Wednesday, May 07, 2008

North Carolina and Indiana: Winners and Losers

The Fix lays out the winners and losers from the North Carolina and Indiana primaries.


Black Voters: Time and time again, African American voters have propelled Obama in the nomination fight. From South Carolina's primary through Feb. 5 states like Georgia and Alabama and into Tuesday night's result in North Carolina, black voters turned out in record numbers and lined up solidly behind Obama. One-in-every-three voters in North Carolina were black and Obama won a whopping 91 percent of them. Make no mistake: If and when Obama formally becomes the nominee, he will owe the black community a significant debt of gratitude.

"Dream Ticket": The polite victory speeches of Clinton and Obama - full of kind words for each other and gestures of potential outreach - drove cable commentators wild about the possibility of the New York senator accepting a spot on the ticket as vice president. Harold Ford Jr., a former Democratic congressman from Tennessee, broached the possibility during an appearance on MSNBC, telling hosts Chris Matthews and Keith Olbermann that a shared ticket is "something that this party is going to have to think very seriously about in the next few weeks." Somewhere House Speaker Nancy Pelosi (Calif.) is rolling her eyes.

Rush Limbaugh: Whether or not you believe in "Operation Chaos," the conservative talk radio host got lots and lots of credit for disrupting the Democratic race. Obama's campaign sent out several e-mails touting Limbaugh's call for Republicans to cross over and support Clinton (thereby extending the Democratic contest). And exit polling showed that Republicans made up 11 percent of the vote in Indiana, and that bloc went to Clinton by a 53 percent to 45 percent margin. The Limbaugh Effect? That probably gives the conservative talker a bit too much credit, but the publicity he got last night from cable television was priceless.

Young Voters: No age group has been more ridiculed for their lack of participation than those under 30. But in Indiana that age group comprised 16 percent of the overall vote while those 65 or older comprised 15 percent. Under 30s went for Obama 61 percent to 39 percent, a margin that all but neutralized Clinton's 44 percent margin among older Hoosiers.

Gary, Indiana: Not since the Jackson Five or perhaps "The Music Man" has this northwestern Indiana city got so much national attention. For a few hours last night, the Mayor of Gary was the biggest "get" in the world of cable television and print reporting.

The Picket Fence Play: Were we the only ones who, in the wee hours of Wednesday morning, started making comparisons between Obama's Lake County comeback and the play Dennis Hopper drew up to win the championship game for Hickory High in "Hoosiers"?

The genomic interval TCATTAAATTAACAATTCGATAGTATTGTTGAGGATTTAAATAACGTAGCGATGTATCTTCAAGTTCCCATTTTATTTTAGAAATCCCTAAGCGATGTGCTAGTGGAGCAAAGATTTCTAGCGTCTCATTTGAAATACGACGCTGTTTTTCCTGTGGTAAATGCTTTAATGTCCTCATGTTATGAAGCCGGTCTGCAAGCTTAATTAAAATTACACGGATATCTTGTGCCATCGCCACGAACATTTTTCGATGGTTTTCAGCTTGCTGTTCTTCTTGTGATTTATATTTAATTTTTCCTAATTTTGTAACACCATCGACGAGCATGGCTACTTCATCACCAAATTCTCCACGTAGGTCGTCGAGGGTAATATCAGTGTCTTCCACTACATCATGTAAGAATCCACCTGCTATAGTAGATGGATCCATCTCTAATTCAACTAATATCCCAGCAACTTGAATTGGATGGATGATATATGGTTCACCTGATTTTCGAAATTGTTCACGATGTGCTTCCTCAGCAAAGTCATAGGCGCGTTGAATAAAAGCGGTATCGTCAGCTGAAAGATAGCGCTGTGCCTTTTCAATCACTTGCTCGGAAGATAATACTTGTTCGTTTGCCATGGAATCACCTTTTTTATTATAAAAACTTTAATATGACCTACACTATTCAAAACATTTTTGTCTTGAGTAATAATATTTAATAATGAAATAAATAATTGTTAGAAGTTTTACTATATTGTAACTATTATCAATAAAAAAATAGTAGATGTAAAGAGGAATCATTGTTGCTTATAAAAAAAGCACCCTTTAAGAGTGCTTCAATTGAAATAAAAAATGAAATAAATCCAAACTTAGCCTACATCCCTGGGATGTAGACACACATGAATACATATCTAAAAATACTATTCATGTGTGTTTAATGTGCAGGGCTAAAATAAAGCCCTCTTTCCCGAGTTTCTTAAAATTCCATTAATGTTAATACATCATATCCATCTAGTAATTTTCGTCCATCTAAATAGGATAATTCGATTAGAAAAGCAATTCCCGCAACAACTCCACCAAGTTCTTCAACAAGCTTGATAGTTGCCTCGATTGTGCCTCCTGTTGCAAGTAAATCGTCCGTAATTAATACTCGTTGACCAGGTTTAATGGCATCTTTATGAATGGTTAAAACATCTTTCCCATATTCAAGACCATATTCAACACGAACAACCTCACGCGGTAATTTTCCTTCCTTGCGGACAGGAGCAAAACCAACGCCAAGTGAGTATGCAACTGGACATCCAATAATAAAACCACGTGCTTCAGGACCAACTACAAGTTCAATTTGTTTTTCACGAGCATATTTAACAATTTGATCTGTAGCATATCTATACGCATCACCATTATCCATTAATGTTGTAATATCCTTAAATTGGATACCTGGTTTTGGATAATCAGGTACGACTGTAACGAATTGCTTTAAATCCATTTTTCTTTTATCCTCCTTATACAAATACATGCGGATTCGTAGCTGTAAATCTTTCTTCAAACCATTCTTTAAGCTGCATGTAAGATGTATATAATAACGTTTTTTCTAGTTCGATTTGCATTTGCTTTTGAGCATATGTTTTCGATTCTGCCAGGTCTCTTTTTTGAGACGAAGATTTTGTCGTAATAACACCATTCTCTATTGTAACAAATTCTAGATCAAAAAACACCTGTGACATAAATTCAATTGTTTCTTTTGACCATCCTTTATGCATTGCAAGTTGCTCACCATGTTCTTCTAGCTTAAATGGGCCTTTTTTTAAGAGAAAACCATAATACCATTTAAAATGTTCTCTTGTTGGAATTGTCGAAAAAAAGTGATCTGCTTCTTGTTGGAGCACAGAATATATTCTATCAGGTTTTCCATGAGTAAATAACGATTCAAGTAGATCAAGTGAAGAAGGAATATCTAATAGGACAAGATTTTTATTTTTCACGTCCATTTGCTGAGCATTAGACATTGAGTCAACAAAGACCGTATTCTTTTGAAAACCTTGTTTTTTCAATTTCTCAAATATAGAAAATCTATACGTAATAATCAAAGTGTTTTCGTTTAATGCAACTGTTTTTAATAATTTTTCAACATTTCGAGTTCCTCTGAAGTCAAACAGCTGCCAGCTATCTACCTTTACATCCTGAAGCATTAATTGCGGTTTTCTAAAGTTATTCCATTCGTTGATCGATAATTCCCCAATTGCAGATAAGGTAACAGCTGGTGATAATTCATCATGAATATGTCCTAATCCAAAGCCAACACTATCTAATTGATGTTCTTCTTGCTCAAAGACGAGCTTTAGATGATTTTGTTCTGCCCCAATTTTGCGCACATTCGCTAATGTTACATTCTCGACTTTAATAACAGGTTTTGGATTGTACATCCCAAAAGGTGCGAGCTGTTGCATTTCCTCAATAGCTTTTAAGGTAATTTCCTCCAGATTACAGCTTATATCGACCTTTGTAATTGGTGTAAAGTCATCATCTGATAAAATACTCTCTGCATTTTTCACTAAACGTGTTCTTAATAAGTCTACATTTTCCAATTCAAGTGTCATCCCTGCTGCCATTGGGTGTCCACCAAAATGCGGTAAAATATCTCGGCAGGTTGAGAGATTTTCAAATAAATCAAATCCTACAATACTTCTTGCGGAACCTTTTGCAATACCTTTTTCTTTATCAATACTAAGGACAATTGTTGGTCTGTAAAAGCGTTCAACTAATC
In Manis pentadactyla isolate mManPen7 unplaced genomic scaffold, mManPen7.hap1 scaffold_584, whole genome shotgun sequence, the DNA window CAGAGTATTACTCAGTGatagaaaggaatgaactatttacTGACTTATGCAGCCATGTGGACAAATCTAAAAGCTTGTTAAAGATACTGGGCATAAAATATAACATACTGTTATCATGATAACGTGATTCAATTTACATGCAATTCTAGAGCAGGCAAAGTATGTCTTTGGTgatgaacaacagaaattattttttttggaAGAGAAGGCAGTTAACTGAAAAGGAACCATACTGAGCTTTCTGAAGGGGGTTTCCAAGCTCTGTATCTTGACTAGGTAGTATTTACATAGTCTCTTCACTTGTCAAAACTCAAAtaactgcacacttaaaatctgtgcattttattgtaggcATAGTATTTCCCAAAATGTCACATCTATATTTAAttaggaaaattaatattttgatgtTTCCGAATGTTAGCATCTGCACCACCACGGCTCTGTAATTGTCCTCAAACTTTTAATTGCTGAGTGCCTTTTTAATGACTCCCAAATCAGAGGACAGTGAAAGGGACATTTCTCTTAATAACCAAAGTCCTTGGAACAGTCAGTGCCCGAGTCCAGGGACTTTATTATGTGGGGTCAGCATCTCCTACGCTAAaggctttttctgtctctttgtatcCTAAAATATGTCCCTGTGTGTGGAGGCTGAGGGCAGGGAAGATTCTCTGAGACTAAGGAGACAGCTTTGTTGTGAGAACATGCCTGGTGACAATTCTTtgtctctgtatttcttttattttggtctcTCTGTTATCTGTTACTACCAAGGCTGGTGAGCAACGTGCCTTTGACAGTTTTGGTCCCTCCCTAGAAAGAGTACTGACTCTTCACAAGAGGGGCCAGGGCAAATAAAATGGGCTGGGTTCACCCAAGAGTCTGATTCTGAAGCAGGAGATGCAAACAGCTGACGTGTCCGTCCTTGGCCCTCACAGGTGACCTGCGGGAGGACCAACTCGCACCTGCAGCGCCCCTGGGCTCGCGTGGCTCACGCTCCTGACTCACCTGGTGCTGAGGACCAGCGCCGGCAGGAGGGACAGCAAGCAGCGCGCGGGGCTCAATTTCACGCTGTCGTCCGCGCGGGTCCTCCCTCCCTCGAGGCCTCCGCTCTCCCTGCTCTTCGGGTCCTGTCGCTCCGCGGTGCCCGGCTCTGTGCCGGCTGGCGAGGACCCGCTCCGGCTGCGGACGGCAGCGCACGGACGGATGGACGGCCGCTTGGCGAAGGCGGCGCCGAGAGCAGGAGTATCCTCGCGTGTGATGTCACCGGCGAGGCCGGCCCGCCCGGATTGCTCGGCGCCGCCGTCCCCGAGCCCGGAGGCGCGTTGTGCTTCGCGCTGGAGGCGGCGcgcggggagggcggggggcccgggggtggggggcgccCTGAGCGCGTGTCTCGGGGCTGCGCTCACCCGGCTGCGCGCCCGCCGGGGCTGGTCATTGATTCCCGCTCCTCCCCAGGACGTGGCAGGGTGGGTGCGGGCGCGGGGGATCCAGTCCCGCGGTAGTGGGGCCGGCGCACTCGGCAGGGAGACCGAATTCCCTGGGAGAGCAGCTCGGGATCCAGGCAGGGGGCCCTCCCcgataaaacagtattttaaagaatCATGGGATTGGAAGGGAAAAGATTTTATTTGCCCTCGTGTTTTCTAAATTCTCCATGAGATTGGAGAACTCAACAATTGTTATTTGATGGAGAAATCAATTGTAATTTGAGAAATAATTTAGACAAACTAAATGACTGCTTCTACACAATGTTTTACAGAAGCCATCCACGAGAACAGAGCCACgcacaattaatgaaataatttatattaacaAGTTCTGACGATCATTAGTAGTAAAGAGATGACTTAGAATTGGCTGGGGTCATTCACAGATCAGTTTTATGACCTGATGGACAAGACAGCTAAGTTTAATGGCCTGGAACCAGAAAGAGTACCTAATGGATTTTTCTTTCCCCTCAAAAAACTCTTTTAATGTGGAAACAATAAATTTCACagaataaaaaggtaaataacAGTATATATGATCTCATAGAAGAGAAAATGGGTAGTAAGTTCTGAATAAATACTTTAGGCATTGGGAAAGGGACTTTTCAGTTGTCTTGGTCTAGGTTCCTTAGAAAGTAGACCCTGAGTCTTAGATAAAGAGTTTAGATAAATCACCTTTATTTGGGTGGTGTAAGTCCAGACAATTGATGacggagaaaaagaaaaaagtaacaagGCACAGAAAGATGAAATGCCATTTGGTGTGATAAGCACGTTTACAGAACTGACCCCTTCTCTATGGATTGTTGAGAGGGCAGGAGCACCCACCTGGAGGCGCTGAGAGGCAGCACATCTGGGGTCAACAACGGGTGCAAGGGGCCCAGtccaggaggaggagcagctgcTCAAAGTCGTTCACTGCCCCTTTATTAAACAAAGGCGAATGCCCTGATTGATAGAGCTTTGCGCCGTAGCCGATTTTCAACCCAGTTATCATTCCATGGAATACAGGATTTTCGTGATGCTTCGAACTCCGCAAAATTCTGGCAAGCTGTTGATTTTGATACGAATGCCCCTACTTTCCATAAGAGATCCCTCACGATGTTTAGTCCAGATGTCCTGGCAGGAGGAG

Evan Bayh: The Indiana senator put his own political chops on the line in the two weeks between Pennsylvania and Tuesday night's vote - serving as an aggressive voice for Clinton (and against Obama) in the hurly burly leading up to the primary. Despite reports from both campaigns about Bayh's popularity among state voters, he simply wasn't able to deliver his candidate the sort of victory she needed to claim momentum going forward.

Mike Easley: The North Carolina governor's decision to endorse Clinton was seen as a potential turning point in the race. Or not. Obama hammered Clinton in the Tarheel State, and Easley, who will be looking for a job when his second term expires later this year, did himself no favors in positioning for a possible Obama cabinet. (On a more positive note, Easley's heir apparent - Lt. Gov. Bev Perdue - claimed a solid win in the Democratic gubernatorial primary.)

The Wright Controversy: Exit polling in Indiana and North Carolina suggests that the comments made by Rev. Jeremiah Wright last week weren't the anchor around Obama's ankle that many believed they would be. About a third of voters in both states said Wright was "very important" in deciding their vote, and those blocs went strongly for Clinton. About a third of voters said Wright was "not at all important" in their choice of candidate, and they opted for Obama by even wider margins. What do all those number say? That if you came into the Wright controversy favoring Clinton, you came out of it thinking the same thing. And if you were an Obama supporter before the Wright reemergence, you remained one afterwards. Put simply - much ado over not all that much.

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